When they rack is done it weighs about 15 pounds. Very easy to set on top of the car and tie down. When it’s tied down to the car you set the bow of your kayak on the rear saddle only lifting 1/2 it’s weight. Next pick up the kayak’s stern and slid it straight forward. You’ll see why you made the front 3" higher at this point. Buy having a very gentle upward angle the loading and the unloading is super slick and easy. When you have the kayak in place and it’s in the 3 saddles at the correct points it fits perfectly just tie in down. I use a line from the bow to the front of the car. Bumper, tow point or hood latch. Anything to keep it in place. Next I loop a rope from the rear of the rack going forward around the cockpit combing and back again to the rear of the rack. You tie that and it pulls backwards against the tension of the bow line. When tight tie it off to the rear of the ladder rack.
Now throw 1 or 2 loops around the girth of the kayak and tie it down. That’s it.

When you are done for the day you remove the ropes from the kayak and slide it off to the rear (again you see the reason for the 3" rise to the bow of the kayak ) Next untie the rack and remove it from your car. Place it in the location you want to store the kayak. Then place the kayak back on it as a ‘bed’ for it to “sleep in”.

I have made 4 of them form friends. It takes me about 35 minutes to make one, and the cost is very minimal.
It’s a storage bed and a transportation rack both. It’s light. strong, easy to make, fast to install or remove from a car top, and inexpensive. And it is custom made to fit your kayak exactly.
If you paint it the same color as your kayak or car and it even looks good.

I built the shed that holds my kayaks.

The working part is PT 2x4s set at an angle and with a 4 inch end riser. To that end riser and at the far end I used nylon strapping with some slack.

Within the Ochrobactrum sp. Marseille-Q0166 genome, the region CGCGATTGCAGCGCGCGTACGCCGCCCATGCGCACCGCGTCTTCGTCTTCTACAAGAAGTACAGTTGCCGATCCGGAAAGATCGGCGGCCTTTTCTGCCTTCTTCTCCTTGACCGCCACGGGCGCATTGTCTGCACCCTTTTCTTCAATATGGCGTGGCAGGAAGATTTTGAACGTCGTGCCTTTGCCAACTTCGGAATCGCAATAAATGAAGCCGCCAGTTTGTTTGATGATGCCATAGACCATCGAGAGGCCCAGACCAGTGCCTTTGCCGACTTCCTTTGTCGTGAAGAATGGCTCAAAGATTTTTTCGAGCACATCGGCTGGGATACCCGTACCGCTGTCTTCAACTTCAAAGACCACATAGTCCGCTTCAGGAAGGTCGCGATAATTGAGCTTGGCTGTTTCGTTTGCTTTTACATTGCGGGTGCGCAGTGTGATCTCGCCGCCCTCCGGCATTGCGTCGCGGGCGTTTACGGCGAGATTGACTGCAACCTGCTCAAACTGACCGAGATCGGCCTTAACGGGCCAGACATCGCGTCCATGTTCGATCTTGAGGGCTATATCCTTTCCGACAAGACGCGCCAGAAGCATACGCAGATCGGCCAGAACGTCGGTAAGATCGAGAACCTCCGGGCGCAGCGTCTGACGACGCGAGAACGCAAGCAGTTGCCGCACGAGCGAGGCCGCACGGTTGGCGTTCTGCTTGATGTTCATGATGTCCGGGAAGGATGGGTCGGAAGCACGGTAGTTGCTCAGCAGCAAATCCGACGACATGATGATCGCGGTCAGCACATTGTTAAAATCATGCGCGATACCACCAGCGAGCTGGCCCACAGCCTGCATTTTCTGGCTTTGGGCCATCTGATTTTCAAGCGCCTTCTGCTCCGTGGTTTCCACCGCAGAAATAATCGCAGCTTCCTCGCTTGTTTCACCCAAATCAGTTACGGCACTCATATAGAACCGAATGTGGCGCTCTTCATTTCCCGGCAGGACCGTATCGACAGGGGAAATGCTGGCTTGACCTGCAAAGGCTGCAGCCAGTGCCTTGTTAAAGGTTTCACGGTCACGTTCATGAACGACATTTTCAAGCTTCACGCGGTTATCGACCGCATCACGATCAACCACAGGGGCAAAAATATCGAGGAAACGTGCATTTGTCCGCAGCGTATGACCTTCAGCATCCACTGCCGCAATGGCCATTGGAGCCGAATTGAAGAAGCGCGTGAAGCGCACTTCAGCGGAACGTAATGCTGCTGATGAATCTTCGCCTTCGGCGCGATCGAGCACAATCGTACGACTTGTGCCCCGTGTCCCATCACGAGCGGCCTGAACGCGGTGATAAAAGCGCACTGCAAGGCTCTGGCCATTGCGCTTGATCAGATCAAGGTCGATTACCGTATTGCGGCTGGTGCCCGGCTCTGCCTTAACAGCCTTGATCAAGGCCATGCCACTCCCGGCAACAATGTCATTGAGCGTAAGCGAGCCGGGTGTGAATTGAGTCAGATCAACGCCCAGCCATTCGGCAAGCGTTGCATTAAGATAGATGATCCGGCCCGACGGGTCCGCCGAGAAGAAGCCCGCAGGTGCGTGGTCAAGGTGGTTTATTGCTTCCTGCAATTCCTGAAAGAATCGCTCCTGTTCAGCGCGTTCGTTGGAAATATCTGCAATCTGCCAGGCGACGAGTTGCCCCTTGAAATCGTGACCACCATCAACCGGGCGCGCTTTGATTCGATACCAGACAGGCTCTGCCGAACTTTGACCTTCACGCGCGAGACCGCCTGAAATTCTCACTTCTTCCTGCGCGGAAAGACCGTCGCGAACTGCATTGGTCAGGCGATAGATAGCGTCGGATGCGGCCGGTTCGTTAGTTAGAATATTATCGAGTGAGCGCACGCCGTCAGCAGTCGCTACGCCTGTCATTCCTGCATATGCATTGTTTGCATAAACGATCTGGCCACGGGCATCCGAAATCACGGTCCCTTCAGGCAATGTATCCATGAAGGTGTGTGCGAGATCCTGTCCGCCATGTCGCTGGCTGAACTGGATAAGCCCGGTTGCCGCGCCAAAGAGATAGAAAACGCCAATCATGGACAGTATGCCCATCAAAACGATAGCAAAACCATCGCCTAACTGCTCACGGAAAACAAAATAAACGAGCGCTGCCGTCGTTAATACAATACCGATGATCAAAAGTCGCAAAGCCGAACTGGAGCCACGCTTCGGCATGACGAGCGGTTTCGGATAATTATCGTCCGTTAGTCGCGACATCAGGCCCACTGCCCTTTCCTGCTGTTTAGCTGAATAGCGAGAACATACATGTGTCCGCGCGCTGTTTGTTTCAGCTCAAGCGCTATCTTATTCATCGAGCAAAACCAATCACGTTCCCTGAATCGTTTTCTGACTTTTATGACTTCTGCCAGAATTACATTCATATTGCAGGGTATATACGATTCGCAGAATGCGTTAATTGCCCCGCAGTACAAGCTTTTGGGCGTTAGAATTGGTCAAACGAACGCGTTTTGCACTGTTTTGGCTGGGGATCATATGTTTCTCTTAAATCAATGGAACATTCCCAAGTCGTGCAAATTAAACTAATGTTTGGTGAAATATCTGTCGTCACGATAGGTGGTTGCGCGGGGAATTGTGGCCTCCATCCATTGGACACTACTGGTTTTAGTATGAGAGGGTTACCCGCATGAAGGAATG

That cradles my boats and spreads the point where the weight sits over several inches of the boat. Haven’t had a warp yet.

That’s a great idea, but he’s keeping the kayak on a rack in a marina. If it’s anything like most marinas I’ve dealt with (including the one I live in) they would have a meltdown if anything was modified like that. Think HOA on steroids. If the OP wanted to go that route I would definitely check (more than once!) that it was OK to modify the storage space.

Oh…I see.
I have ZERO experience with Marinas. I would not have knows that.

No worries! Most people wouldn’t - I just know mine would probably not allow that (if we even had kayak storage anyway).

You could just cut an inner tube in half and slip it over the 6" diameter bars

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If you go w/ the foam and tape method I would suggest gorilla tape instead of duct tape. It holds up better in the elements.

Buy a yoga matt in the sporting section or a sleeping pad in the camping section then go to the hardware section and get Gorilla tape as suggested above. All can be found at Wal-Mart or similar. The left over material hang on to for knelling pad for the garage or garden or if you get a canoe to paddle from your knees. You can also cut a piece of it for your seat or bracing pads. :canoe:

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I have round plastic PVC pipe connecting the ends of the bars on my Thule rack. I used to cover those with pipe insulation foam, but it would degrade from UV exposure. I now just have some indoor/outdoor carpet wrapped around the pipe with zip ties holding it in place.

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All good ideas. Thanks.

Well I did it. Got some pipe insulation, gorilla tape and plastic fasteners. Did a great job . Very proud of myself. However in my excitement I didn’t notice that the pipe insulation was not very slippery, Consequently I have to bounce and push my kayak into its berth. No big deal. I thought I could just slide it in after adding the pipe insulation.

Rub a little silicone oil (sold for lubricating treadmill belts) or use a bit of silicone spray on the pipe insulation. It doesn’t take much. Avoid penetrating oils like WD-40; the solvents may not be friendly to your hull.

Just be careful as any lubricant might soften the adhesive on the gorilla tape.

ok, I’l try it. Thanks Alice .

There is a black rim that surrounds the cockpit. The pipe insulation I used is kinda spongelike . I’m afraid that the oil or spray might sink in and rub off on that rim.
I wouldn’t mind if it rubbed off on the rest of the kayak. Someone also suggested indoor/outdoor carpet. I could fasten that over the pipe insulation.
What d you think?

How about spraying the pipe insulation with a PTFE (Teflon) dry lube?